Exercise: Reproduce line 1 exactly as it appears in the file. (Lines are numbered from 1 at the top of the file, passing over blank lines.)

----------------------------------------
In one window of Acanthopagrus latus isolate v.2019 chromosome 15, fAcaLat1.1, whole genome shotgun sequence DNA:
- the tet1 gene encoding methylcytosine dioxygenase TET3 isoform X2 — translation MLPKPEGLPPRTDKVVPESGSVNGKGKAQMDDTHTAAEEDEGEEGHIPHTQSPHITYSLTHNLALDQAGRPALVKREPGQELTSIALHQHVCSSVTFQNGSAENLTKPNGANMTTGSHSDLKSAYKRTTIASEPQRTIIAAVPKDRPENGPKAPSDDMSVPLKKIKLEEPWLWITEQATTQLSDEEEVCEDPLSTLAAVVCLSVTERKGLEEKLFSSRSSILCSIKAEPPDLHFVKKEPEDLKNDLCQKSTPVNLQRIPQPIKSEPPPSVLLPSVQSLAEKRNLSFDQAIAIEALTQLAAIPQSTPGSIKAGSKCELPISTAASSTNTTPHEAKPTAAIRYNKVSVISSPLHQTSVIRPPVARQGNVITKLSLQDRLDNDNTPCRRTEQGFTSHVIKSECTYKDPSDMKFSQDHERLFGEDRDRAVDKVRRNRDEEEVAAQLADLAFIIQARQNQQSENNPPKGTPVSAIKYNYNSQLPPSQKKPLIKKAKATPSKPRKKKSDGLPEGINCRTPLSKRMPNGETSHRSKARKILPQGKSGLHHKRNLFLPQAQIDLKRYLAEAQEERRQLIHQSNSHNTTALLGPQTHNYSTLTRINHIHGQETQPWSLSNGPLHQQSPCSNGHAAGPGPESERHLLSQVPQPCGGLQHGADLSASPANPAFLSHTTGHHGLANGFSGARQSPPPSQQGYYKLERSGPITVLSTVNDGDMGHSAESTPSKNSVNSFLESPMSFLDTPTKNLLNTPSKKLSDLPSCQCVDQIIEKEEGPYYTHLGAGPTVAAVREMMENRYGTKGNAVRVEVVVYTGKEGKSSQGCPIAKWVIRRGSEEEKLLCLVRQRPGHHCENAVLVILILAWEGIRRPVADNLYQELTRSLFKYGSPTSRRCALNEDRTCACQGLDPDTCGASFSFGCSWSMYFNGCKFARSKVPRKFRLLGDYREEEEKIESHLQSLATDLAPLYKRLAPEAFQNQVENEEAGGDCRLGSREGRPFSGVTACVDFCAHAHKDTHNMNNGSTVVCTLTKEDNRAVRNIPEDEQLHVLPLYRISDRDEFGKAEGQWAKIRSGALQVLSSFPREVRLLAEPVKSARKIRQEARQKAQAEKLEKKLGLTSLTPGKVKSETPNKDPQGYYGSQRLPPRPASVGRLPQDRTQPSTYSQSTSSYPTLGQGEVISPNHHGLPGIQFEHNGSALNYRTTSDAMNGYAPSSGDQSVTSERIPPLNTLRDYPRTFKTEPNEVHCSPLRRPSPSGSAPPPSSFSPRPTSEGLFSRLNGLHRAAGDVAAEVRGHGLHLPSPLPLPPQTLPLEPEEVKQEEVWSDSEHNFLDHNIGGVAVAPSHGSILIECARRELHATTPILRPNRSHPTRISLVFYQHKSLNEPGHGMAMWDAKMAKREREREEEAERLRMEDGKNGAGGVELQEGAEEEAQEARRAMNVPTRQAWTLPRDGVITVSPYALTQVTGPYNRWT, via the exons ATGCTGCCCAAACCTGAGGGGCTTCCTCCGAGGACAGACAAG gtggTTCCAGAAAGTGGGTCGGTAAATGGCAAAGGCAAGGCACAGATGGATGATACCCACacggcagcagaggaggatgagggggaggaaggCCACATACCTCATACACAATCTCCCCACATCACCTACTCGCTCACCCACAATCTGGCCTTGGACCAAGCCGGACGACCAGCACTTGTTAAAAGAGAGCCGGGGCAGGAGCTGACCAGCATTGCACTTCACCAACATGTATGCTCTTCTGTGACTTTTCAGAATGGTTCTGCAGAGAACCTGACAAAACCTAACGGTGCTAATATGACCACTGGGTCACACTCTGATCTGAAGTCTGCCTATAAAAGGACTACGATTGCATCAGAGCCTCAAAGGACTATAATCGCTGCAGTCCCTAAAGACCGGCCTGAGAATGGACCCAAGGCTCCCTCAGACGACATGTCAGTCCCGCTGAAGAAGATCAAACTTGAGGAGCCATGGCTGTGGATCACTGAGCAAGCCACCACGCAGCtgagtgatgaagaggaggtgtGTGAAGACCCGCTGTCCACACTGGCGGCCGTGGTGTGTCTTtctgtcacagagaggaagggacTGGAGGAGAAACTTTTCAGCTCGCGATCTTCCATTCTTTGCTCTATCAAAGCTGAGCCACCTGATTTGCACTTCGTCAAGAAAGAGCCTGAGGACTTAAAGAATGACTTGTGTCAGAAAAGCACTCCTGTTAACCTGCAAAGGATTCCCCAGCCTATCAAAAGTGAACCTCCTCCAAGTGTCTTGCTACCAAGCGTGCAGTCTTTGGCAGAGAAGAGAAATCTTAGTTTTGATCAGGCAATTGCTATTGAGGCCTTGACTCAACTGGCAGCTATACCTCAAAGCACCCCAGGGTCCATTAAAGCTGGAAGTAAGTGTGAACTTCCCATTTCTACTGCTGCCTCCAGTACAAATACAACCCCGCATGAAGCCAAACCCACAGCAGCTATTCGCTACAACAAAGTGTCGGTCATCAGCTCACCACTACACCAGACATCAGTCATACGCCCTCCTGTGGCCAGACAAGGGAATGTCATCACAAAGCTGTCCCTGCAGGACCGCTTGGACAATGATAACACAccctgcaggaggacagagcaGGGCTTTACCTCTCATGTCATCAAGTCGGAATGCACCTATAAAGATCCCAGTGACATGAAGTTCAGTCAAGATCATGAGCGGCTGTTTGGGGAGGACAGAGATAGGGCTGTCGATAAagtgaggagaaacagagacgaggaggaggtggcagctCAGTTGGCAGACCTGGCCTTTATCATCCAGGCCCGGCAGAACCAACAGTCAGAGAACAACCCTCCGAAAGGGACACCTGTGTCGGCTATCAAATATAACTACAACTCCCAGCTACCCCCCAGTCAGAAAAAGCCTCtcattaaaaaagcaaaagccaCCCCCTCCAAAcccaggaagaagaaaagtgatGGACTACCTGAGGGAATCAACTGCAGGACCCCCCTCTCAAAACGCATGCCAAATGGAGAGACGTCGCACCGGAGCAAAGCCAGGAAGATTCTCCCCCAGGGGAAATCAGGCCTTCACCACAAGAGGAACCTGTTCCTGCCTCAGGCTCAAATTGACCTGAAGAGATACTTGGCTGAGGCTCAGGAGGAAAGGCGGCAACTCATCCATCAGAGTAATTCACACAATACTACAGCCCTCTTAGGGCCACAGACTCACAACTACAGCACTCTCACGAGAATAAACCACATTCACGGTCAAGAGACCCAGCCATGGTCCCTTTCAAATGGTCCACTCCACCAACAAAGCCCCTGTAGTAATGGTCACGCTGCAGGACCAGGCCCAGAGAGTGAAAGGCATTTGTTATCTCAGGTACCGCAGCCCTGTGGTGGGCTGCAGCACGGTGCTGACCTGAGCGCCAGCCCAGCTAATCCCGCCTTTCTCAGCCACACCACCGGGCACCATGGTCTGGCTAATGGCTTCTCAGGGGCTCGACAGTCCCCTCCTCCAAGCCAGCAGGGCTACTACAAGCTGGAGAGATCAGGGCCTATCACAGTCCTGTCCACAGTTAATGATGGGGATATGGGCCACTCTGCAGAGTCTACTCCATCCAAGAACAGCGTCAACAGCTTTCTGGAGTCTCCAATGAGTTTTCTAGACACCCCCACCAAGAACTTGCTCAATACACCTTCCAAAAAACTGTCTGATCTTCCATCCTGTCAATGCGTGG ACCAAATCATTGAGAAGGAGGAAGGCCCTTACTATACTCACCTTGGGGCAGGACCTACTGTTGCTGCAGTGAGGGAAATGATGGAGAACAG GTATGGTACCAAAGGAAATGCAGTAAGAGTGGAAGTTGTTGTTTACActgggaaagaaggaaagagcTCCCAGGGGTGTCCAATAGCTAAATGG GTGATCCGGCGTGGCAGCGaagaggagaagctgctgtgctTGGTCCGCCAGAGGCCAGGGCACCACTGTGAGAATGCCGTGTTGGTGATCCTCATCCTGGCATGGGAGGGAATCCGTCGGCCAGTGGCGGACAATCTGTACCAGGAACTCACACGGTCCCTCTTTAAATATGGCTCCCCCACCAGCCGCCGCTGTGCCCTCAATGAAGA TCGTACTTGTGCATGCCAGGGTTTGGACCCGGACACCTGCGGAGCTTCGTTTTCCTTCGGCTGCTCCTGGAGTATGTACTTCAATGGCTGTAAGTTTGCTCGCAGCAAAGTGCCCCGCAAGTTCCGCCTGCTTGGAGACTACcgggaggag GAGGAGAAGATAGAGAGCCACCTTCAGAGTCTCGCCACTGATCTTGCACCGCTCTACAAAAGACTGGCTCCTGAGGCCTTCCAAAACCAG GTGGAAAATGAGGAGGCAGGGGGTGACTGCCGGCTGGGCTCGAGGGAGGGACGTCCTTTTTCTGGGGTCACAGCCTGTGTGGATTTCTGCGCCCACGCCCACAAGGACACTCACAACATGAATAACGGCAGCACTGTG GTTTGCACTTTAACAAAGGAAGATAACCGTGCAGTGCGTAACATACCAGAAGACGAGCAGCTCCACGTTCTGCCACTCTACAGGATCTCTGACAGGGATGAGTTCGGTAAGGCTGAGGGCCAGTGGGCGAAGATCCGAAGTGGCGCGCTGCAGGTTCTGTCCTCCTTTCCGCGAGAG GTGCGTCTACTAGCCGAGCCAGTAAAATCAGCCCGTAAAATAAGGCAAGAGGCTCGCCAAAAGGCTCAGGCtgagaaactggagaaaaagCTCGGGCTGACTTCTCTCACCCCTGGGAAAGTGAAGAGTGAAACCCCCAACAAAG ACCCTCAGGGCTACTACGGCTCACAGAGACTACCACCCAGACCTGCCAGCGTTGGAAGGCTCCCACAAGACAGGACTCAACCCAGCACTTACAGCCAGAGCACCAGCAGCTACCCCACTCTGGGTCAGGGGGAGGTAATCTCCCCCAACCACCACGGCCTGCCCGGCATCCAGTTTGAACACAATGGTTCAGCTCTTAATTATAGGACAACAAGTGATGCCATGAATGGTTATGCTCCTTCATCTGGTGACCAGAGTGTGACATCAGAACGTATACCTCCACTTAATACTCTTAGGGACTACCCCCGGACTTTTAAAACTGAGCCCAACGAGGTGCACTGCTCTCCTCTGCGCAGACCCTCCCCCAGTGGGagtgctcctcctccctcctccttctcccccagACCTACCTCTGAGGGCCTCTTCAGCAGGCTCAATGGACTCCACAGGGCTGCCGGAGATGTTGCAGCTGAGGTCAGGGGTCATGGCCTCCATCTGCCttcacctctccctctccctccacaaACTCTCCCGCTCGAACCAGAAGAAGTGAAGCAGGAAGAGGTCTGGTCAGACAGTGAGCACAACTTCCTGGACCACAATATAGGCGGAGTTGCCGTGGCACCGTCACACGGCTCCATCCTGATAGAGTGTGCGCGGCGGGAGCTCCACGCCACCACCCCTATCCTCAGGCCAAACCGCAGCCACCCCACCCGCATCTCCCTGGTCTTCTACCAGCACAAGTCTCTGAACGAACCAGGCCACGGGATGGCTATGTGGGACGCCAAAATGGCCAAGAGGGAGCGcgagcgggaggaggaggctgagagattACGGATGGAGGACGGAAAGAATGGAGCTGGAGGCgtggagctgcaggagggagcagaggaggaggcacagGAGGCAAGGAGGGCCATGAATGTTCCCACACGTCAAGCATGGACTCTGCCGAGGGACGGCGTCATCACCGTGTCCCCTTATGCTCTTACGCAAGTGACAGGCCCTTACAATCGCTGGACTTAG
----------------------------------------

In one window of Acanthopagrus latus isolate v.2019 chromosome 15, fAcaLat1.1, whole genome shotgun sequence DNA: